He appears as a sideman in Joachim Badenhorst's Carate Urio Orchestra, Tobias Meier's Im Wald and Silvan Jeger
This Difficult Tree.
In addition to his own projects he has also worked alongside many musicians such as (a.o.), Barre Phillips, Joëlle Léandre, David S.Ware, Anthony Braxton & Walter Thompson Orchestra, Tony Conrad, Emilie Lesbros, Duane Pitre's ED09 ensemble, Ève Risser, Sabir Mateen, Michael Formanek, Andrea Parkins, Franck Vigroux, Jean-Luc Cappozzo, Alexei Borisov, Theresa Wong, Ernesto Rodrigues, Hilmar Jensson, Kita Naoki, Simon Nabatov, Steve Swell, Yagi Michiyo, Yasumune Morishige, Mikko Innanen, Christian Weber and many others.
Frantz Loriot performs regularly in Europe, USA and Japan.
Frantz Loriot appears on CDs released on international labels such as Clean Feed, Creative Sources, Intakt, Peira, FMR, Sickcore, Impressus, Prom Night Records, Basses Fréquences, Quiet Design, Edible Onion, Komma Null, Klein, Neither/Nor, OutNow, Wide Ear etc.
Frantz Loriot studied music in Paris with several professors (Mari Yasuda-Raclot, the Pons brothers, Nicolas Dupin, Ivry Gitlis, Yukari Tate & Pascal Robault) and was brought to improvisation by Régis Huby, Joëlle Léandre, Barre Phillips, and David S. Ware.
He was initiated to soundmassage by its creator, Thierry Madiot.
While living in NYC, he created and curated Ze Couch Series in Brooklyn, NY, from 2009 to 2012. After having lived in Paris and New York City, Frantz Loriot relocated in Zürich (Switzerland)."-Frantz Loriot Website (http://www.frantzloriot.com/Bio_files/Complete%20bio%20ENG.1.pdf)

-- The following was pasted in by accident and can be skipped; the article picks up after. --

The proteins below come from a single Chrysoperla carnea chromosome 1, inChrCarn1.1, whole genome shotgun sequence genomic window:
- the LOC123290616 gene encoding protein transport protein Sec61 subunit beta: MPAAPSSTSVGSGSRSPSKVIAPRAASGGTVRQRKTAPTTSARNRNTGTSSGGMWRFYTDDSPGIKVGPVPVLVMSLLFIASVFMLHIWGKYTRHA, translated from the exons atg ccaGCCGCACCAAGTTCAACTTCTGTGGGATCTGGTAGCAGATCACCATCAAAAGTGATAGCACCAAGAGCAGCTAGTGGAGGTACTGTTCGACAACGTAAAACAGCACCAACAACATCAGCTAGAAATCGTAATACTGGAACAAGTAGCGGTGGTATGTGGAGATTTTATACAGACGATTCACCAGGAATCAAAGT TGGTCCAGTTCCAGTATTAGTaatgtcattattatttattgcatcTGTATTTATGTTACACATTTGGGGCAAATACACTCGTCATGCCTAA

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1. Confluences - Movement 1 6:26
2. Confluences - Movement 2 3:15
3. Confluences - Movement # 4:44
4. Equilibrium 7:50
5. Wick Machine 3:19
6. Thwart Path 3:19
7. Attained 1:56
sample the album:
"Reflections on an Introspective Path is Frantz Loriot's first solo viola album. Exploring the instrument in an exclusively acoustic setting he creates stunning microcosms of electronic-like sounds and textures through the use of preparations and extended techniques that he has developed over the past fifteen years. This meticulous research was initially prompted by his interest in electroacoustic and acousmatic music and in time it developed into a profound and personal musical journey.